Summer brining project: A recipe for homemade sauerkraut

Born and raised in a Polish home, I am no stranger to sauerkraut. Cabbage is practically in my blood. Though I’ve eaten sauerkraut in every conceivable way, there was never any talk of making it. I had a misty idea that it was made in barrels and involved a mysterious process of magic and wizardry. When a friend told me that she made a batch at home I was stunned.

It turns out that there are no barrels or wizarding skills required, just a few mason jars, some weights, cabbage, salt, and a bit of fabric and string. It’s also delightfully economical. I spent about $11 for the whole kit and caboodle.

Start by washing your jars, weights and hands thoroughly. When buying your jars, check to make sure that the small jar fits all of the way inside the large jar. Place your weights in the smaller jar. Pull out your cabbage and remove any outer leaves that may have become soft. Set aside one firm cabbage leaf for later.

Cut the cabbage into even quarters and remove the stem. Cut the quarters into eighths, then turn these crossways and slice into thin shreds. Toss the cabbage into a large mixing bowl and sprinkle the salt over the top.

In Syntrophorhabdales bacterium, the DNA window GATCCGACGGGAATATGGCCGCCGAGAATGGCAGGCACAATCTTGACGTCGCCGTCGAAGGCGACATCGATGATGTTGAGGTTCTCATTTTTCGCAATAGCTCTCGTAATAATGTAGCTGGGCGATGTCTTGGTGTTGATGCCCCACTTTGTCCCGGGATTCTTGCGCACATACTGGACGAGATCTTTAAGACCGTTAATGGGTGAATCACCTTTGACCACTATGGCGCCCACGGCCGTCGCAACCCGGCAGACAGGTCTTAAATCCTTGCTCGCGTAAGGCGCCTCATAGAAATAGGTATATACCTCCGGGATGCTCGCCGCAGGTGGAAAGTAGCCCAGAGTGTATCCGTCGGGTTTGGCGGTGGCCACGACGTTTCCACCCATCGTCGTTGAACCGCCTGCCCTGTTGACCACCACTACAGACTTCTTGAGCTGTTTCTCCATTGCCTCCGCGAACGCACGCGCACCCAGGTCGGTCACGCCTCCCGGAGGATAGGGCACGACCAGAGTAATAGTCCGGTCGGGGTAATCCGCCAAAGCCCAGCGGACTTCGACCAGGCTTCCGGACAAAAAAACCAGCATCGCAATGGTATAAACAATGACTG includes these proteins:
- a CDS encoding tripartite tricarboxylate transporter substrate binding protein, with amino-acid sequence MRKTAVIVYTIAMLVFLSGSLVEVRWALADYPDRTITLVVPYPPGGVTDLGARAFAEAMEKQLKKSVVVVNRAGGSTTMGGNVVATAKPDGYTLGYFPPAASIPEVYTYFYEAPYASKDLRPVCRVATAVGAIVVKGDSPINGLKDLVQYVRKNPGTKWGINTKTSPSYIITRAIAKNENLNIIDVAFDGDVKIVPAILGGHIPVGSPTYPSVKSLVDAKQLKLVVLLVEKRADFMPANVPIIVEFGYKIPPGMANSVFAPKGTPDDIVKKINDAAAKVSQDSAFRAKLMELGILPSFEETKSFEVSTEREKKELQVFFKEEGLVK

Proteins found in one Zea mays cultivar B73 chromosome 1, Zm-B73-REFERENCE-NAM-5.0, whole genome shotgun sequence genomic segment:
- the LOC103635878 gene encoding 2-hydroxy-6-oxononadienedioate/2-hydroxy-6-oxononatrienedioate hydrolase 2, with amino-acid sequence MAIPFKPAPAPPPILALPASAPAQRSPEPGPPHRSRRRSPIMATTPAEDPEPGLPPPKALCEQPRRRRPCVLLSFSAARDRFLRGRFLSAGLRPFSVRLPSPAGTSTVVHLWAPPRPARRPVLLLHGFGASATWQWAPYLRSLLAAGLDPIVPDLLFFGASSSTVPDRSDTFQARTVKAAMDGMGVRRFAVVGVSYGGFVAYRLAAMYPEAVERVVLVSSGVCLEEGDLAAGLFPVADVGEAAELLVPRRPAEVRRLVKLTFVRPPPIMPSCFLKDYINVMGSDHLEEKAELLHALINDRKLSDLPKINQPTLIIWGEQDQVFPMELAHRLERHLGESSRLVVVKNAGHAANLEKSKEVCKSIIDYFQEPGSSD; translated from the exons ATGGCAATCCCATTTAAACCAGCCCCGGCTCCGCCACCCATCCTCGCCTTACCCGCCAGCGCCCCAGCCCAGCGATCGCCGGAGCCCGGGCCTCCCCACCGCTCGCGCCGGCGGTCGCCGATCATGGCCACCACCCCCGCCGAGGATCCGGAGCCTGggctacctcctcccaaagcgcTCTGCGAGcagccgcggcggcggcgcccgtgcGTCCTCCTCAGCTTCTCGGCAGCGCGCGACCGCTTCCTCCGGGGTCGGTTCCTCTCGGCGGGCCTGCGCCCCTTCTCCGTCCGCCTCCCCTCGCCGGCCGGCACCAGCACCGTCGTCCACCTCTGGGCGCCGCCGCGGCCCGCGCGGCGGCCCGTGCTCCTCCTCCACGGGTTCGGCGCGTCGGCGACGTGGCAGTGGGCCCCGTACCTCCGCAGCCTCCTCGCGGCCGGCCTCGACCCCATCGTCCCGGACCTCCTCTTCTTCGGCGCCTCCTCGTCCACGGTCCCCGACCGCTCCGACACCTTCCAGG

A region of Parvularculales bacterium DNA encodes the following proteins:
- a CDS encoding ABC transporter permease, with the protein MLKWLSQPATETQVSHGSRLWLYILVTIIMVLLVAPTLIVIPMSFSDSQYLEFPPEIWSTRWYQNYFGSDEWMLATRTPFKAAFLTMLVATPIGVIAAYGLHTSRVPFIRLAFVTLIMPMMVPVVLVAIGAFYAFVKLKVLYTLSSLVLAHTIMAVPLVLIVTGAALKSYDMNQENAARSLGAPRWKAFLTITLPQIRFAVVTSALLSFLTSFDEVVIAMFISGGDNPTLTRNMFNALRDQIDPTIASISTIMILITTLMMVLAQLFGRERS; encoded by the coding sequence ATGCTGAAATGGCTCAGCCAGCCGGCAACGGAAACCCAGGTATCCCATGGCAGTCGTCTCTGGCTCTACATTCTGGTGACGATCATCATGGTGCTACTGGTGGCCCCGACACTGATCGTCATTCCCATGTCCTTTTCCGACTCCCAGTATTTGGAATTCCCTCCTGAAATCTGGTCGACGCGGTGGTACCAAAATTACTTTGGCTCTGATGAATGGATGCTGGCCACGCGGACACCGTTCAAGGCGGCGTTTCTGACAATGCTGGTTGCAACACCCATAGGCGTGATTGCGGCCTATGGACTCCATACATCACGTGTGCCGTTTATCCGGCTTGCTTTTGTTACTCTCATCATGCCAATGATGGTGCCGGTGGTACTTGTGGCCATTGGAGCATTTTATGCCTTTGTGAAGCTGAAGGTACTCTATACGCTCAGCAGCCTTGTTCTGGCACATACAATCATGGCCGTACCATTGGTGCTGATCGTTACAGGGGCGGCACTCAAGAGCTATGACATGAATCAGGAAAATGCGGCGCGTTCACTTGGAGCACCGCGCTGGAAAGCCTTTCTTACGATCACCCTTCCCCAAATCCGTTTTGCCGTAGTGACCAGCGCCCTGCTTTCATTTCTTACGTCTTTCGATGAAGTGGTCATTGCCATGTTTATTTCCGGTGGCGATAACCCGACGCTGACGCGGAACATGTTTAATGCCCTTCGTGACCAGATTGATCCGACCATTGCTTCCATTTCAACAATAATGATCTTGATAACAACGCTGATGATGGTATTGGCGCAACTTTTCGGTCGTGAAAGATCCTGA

Knead the cabbage for about five to 10 minutes. After a few minutes you’ll notice a bubbling, hissing sound and start to see and feel a bit of foamy liquid. This is good! The cabbage is breaking down and the process of fermentation is beginning. This may be the only time in your life that you find yourself massaging a cabbage, so enjoy it!

Once the cabbage has noticeably softened, mix in the caraway seeds. Stuff the cabbage into the large mason jar, tamping it down with your hands as you go and pouring any resulting liquid over the top. Take the cabbage leaf that you set aside and place it over the top of the sauerkraut. This leaf will neatly contain the kraut and help to keep it immersed in brine.

Set the weighted jar on top of the cabbage leaf. Cover the large jar with a bit of cloth and fasten with a rubber band or piece of string. This will keep bugs out but still allow air to pass through.

For the first 24 hours you’ll want to tamp down the kraut relatively often. Once a day has passed, check to make sure that the sauerkraut is submerged in brine. If it is not, mix 1 teaspoon of salt with 1 cup water and pour over the kraut until it is immersed.

Keep the jar away from strong sunlight and in a cooler location (preferably somewhere between 65 and 75 degrees). If the environment is too hot, the sauerkraut has the potential to go bad or get moldy. Similarly, if you try to ferment your sauerkraut in an environment that’s too cold, such as the refrigerator, the fermentation process will be halted completely and all you’ll get for all your hard work is a batch of cold, inedible cabbage.

Normally it takes three to 10 days for the sauerkraut to fully ferment. It stays good for two months or longer
if refrigerated.

Recipe adapted from